Updated: Dec 15, 2021
We were delighted to sit down with nutrition specialist and queer health coach, Dr. Sunni Patel, to talk about his relationship with food, what drives him, and why he's so passionate about supporting the LGBTQ+ community.
Who are you? Tell us a little about your journey. I’m Dr Sunni – a health coach with a PhD in risk factors for disease and a specialist interest in Gut Health. I started off in research and academia working around the world before I started a corporate journey in global and UK management. A series of life events made me reevaluate my purpose and passion before deciding to leave the comfort of a corporate role to create my own business. I retrained as a culinary medicine coach and also use my previous qualification as a personal trainer to educate, entertain and spread the power of food, nutrition and wellness.
My life has been built up with a series of life-affirming and life-changing events. Growing up as one of the only Asian families in a extremely racist area of the West Midlands in the early 90’s meant my family and I became accustomed to daily tirades and abuse (verbal and physical). Going into my late teens I developed an eating disorder over a number of years that involved obsessive fasting and purging that dominated my life for quite a while. In my late 20’s, I was diagnosed with inflammatory bowel disease which knocked me for six. In between all this I focused on my ambition to do well professionally, and put aside my own needs of discovering my queer journey and managing my mental and physical wellbeing.
The last few years have been difficult but also empowering, as I have had to navigate my issues around disordered eating and body dysmorphia as well as having serious issues and flare ups with my health (including being hospitalised twice during lockdown). On top of that, at the tender age of 35 I decided to come out to my family after spending 2 years of finding myself battling depression and suicidal thoughts.
Fast forward to today, I use my lived experiences to coach people and organisations on holistic interventions to promote well-being, productivity and happiness. I use my rediscovered passion for food to develop recipes for clients and companies, and cater for retreats as well as do cooking demos and cook-a-longs. I want to show everyone that food science can be sexy, informative and life-changing. My business and platform also helps me to tap into my creativity to showcase food, fashion and lifestyle, and I bring that creativity to everything that I do.
How has getting to know yourself better evolved your relationship with food?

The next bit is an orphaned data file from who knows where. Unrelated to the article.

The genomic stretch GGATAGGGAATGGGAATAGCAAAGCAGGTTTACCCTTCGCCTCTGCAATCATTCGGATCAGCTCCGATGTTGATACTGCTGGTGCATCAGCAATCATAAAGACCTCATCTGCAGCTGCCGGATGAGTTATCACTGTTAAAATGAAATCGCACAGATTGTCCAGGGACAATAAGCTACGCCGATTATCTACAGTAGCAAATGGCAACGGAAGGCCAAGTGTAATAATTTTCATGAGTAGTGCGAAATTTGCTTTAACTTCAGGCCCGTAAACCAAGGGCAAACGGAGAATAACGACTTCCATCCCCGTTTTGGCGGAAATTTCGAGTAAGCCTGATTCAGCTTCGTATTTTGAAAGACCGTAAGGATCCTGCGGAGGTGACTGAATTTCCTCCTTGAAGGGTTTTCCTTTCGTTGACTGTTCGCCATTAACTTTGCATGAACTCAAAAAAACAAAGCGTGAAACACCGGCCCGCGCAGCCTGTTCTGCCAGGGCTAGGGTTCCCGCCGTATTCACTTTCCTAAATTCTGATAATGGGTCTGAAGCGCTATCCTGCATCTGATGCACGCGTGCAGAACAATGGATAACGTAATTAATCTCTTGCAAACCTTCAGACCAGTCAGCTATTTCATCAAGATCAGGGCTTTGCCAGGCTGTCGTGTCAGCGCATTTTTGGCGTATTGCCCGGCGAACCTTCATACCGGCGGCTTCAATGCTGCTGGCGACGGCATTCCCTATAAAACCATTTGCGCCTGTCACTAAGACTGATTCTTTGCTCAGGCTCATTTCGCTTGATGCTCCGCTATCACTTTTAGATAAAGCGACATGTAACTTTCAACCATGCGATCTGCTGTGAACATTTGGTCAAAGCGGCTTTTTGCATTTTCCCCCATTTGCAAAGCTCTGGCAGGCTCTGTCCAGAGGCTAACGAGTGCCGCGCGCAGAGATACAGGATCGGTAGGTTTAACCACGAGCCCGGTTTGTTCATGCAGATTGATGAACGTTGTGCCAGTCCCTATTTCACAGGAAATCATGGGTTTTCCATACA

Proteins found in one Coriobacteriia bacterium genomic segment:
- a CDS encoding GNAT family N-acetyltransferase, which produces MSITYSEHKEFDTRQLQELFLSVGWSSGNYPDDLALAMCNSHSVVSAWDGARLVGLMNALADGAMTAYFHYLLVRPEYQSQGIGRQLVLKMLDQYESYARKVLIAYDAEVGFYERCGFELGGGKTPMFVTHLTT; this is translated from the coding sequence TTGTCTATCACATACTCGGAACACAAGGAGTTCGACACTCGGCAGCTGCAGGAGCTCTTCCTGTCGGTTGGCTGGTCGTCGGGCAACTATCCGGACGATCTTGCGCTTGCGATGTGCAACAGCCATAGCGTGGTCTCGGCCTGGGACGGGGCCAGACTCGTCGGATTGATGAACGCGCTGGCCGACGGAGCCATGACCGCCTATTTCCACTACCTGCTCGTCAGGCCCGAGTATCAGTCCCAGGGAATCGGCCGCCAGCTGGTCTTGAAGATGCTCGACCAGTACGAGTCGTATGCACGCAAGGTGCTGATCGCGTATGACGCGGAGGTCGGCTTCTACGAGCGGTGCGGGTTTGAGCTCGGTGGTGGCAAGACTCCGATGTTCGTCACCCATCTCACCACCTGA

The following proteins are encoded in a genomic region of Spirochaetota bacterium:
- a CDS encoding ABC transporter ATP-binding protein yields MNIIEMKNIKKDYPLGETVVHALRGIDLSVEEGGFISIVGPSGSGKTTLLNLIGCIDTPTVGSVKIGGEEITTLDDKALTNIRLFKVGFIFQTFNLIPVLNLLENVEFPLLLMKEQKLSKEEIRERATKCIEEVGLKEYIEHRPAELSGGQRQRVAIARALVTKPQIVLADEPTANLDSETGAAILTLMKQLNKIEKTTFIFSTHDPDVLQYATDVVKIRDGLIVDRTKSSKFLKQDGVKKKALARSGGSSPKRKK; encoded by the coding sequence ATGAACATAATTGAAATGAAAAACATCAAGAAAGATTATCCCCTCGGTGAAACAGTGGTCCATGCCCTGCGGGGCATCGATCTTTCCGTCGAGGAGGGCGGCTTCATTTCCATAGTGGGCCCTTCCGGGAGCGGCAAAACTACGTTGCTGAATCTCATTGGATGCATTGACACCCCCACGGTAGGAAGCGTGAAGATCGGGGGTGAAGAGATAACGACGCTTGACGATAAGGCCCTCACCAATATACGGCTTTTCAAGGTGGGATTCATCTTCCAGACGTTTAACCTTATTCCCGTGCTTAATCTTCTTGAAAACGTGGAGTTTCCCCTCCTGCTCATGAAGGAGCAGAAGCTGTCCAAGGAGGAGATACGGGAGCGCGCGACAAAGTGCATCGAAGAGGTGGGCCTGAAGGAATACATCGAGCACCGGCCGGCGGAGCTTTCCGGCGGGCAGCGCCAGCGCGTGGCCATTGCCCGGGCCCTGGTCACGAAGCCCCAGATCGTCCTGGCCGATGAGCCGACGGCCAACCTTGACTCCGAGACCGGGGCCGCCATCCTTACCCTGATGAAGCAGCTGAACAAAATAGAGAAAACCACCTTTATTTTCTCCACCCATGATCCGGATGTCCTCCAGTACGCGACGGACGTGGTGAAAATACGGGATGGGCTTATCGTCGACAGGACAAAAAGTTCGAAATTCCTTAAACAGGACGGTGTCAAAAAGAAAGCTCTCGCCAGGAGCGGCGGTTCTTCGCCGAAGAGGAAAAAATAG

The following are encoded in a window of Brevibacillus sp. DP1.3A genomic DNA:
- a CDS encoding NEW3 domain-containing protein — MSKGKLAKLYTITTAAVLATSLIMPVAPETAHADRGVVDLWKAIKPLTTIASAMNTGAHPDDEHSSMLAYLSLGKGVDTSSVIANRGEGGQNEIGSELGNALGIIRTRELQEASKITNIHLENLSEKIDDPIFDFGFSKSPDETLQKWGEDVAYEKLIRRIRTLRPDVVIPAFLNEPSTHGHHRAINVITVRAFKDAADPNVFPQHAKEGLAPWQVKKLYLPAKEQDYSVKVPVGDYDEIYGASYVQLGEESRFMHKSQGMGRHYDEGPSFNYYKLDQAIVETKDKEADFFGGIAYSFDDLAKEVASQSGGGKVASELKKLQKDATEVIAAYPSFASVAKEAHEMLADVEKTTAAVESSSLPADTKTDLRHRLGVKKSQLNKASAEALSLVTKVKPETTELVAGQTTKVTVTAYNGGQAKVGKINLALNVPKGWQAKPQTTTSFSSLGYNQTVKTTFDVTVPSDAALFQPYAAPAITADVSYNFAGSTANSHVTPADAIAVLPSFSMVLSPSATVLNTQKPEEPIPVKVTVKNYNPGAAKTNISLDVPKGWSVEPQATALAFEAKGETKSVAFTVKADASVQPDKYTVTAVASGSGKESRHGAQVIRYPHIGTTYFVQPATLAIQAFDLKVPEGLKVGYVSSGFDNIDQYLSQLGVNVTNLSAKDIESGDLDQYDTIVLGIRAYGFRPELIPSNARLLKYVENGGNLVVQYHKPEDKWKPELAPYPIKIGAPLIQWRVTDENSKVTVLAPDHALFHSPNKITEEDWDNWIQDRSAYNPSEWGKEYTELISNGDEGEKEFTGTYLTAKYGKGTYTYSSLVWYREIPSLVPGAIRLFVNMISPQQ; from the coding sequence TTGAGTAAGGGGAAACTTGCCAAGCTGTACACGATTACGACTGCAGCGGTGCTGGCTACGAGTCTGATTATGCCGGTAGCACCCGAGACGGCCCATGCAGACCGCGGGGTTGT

I have had a tumultuous journey with food, to say the least. I grew up as a passionate foodie that cooked from age 12 and I'm grateful my parents allowed me to explore cooking with food at home. But I have also had to go through a number of restrictive diets to help control my health condition, but also navigate the hangover of bulimia which has limited my experience with food. I have had to take each day at a time, and cope with the daily toil of whether it will be a good or bad day with food. This has allowed me to understand the dark side that food can sometimes bring – the physical and emotional triggers and how to navigate around that and bring a practical approach to it.
Nonetheless, I have always been a host and enjoyed what food can bring to life. The power of community, the sense of nourishment and the beauty of creating memories and emotions. My life journey and milestones, from the dark times to the joyous moments of coming out, getting engaged or getting positive results and feedback from clients have also been celebrated with wonderous foods and meals. That's what I want to focus on with food – the sense on celebration it brings, and making food the centrepiece of life.
What inspired you to start sharing nutritional plans and health tips?
It may sound like a cliché but I became inspired because I couldn’t relate to content or the people delivering information out there. As a queer person of colour living with a chronic illness, there are aspects of health and wellness that I want to find relatable. Though my food and health tips may be similar to what many know, I try to deliver it through my voice and medium so that it not only provides an outlet for me, but also for others to look to and feel inspired and educated. The hope is that, over time, I can show how positive nutrition can be to people and companies.